Like shoplifting or ending a relationship, it just gets easier every time.
The mouse drags the cursor to its target, hovers briefly and I left click onto the “X” in the far right corner. Immediately a dialog box pops us asking me if I really want to delete Joe as my “friend?” I confirm and move on to the next. They are my collection, the ones I have ferreted out or answered response to in the affirmative when a “friend” request rolled in. But for the most part, they are not my friends; some I have not seen since grade school, most I would probably not loan money to, and I doubt if I would attend their funerals if they died. They are the watered down versions of friends, the occasional, random and erstwhile acquaintances that we all can do nothing to avoid in our lives. But the “delete” key on this social media site thinks otherwise. It cautions the operator with all the finality and import of a switch pulled on a criminal in the electric chair, or a revolver held to the side of the head.
“Are you sure you want to do this? There’s no turning back now,” it seems to ask?
If it’s one less thing we need in our society; it’s a dilution of a word that used to mean something.
I scroll further, clicking and “X”ing my way through the list; a co-worker, people I may have hiked with once or twice, and my oldest son. I know where they live, play and work if I need to get in touch with them.
Thanks to a CNBC special on the ills of Facebook and the difficulty of opting out, I’m laying the groundwork at this point, culling the list so that when I eventually deactivate my account, it will be as seamless as possible. One by one, out will go all of my “friends”, followed by my pictures. It’s liberating.
Like most of my baby-boomer contemporaries, I was late to the party setting up a Facebook account. I only started one after my son asked me to look at his “Wall.” I complied and soon found myself pulled into the whirlpool of the freedoms of social media sites. I searched out old school mates, people I had lost contact with, and others whom I had only a passing familiarity with. I was seduced.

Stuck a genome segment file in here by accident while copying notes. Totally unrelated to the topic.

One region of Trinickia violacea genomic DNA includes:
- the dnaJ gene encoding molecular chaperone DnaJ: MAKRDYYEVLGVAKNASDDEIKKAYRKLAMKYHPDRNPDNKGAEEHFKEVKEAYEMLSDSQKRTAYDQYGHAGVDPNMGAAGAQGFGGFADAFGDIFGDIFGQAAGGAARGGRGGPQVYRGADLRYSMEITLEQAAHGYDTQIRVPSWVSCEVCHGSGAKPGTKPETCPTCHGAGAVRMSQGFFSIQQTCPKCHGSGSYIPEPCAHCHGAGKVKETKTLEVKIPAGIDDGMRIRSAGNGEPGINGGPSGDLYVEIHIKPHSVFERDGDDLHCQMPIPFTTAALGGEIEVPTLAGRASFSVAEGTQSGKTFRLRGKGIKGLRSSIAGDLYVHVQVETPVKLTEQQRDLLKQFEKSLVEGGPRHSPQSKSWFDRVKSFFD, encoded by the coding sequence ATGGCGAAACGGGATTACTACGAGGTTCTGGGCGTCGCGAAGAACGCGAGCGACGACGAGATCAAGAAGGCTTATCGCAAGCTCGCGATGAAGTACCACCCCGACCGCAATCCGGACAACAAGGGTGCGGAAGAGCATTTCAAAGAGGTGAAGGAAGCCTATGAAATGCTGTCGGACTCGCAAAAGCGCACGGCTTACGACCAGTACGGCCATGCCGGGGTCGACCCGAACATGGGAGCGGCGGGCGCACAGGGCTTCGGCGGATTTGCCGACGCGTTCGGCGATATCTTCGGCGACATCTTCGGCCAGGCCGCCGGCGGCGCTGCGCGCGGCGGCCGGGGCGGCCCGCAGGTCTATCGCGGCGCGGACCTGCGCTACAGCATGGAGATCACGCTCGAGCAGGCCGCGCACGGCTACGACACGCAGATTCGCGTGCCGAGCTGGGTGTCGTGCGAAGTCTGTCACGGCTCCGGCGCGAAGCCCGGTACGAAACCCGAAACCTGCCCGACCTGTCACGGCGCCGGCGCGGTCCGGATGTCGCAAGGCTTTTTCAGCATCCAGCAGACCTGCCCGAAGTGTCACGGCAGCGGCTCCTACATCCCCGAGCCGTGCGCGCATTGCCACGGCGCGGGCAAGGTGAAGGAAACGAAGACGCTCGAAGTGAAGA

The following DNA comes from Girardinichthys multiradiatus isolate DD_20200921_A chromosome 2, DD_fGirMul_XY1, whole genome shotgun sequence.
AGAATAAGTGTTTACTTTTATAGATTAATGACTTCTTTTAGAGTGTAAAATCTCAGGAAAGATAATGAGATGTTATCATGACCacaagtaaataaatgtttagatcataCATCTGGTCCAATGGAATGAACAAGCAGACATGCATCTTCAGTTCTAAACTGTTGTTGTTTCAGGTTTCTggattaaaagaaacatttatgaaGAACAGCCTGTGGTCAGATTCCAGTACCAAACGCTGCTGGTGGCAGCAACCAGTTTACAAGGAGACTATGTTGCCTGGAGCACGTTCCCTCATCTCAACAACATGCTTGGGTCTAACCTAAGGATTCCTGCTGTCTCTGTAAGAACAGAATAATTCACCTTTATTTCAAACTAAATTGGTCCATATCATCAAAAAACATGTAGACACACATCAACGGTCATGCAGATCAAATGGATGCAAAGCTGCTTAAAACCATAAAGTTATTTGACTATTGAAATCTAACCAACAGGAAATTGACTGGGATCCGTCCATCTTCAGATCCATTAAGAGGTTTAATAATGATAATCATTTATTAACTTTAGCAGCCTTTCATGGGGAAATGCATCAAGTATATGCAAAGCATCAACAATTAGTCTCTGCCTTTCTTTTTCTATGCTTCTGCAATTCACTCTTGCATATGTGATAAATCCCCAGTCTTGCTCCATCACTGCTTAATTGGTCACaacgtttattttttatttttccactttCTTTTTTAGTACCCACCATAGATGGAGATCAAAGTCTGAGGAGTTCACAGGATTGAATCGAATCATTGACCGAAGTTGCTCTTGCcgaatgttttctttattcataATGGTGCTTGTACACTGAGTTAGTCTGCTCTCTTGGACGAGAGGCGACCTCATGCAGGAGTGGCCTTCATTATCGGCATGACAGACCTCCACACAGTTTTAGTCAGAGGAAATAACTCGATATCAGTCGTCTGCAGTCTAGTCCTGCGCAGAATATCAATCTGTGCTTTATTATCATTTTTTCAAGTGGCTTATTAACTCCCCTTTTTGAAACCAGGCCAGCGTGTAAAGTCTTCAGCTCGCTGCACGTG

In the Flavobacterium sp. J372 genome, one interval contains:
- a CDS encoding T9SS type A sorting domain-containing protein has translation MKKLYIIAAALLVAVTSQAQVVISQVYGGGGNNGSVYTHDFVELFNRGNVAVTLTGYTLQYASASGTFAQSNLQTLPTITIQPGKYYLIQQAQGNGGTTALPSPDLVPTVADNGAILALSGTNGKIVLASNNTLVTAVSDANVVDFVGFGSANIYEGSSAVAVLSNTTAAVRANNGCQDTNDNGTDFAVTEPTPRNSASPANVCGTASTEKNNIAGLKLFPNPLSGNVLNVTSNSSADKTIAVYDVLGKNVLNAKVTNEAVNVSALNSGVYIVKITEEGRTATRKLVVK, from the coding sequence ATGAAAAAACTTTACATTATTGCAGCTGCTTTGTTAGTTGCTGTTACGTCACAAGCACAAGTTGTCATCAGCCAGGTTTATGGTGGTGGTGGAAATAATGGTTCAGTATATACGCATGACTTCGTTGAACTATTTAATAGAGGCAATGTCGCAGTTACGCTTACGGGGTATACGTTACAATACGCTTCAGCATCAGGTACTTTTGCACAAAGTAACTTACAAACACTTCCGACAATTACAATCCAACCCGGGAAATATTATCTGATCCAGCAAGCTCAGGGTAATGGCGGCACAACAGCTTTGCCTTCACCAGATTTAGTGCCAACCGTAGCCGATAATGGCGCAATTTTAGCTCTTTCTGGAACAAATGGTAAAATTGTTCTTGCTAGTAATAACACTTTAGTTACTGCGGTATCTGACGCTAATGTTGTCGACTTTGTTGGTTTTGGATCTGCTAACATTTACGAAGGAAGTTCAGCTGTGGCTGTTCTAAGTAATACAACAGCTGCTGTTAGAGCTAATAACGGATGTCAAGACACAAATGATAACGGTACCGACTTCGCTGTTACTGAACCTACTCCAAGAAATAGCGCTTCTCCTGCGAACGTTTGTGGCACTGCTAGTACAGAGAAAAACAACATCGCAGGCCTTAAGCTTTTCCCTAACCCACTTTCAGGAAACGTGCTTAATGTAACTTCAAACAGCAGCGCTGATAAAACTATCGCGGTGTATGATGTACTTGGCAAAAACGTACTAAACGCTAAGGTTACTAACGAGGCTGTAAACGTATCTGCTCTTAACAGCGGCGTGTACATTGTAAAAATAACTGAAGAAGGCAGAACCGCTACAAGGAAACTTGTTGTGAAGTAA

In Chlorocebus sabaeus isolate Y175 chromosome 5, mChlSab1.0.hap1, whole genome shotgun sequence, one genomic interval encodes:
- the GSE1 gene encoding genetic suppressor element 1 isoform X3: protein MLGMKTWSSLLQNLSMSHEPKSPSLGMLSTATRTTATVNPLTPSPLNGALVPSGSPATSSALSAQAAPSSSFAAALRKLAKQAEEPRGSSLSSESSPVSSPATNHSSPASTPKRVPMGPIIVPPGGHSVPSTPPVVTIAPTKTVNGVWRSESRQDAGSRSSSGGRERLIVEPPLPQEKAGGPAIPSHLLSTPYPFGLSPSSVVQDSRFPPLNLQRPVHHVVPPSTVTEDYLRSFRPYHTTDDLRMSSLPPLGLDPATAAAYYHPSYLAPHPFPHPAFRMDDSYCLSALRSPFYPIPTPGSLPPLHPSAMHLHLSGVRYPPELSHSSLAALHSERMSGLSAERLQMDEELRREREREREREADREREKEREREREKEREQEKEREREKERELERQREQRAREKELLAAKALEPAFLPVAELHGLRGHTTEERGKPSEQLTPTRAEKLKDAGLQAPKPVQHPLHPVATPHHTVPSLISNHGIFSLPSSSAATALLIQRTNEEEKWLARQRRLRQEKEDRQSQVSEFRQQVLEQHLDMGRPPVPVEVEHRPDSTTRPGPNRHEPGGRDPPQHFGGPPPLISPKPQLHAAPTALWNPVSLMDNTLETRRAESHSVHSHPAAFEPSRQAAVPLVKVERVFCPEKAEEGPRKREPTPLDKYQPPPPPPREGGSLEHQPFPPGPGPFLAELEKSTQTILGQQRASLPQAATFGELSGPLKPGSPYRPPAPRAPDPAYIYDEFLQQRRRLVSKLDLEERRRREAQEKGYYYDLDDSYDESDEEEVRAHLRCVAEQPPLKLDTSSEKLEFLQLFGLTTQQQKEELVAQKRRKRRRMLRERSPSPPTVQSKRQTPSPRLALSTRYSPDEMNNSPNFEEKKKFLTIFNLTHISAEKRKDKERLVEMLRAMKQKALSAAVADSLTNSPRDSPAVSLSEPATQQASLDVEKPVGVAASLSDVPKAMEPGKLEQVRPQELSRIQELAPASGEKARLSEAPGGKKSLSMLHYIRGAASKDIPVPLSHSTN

Before long, I was sharing my own postings, commenting or “liking” on others. It was fun in the way that cocktail party chatter is, but then it became stale. I no longer found value in reading about someone else’s bad day, or the great cheeseburger they had, or how it was raining. I knew it was raining; I looked out the window.
And like all things “free”, a price was to be exacted in the form of a further erosion of privacy. My privacy sold to the highest bidder. The DMZ (Devious Mark Zuckerberg) was making bank off of my info and lining his own pockets while the masses playfully wallowed in their mud of connection with long lost buds. We were duped, and PT Barnum would have been proud of the young charge from Harvard.
I reached the last of my friends and kept just the one before beginning the exorcism that had begun hours earlier. I moved through the steps to deactivate and had to swear to my decision one final time.
“Are you sure you really want to deactivate your Facebook account? Evan will really miss you.”
I hovered over the “confirm” soft key and thought I saw a tear form in the eye of my last Facebook “friend”. Yes I really did want to deactivate. I clicked.
I sat at the computer for a long while, waiting to endure the coming wrath. When nothing happened, I checked my pulse; I was still alive. I listened through the window to the house next door. A neighbor who had been one of my FF’s was out in the yard with her children. It sounded just the same. I switched on the news and observed that the world was no better off or worse because I had been an apostate. The herd of one half billion had been thinned, if only by one. And no one would ever notice.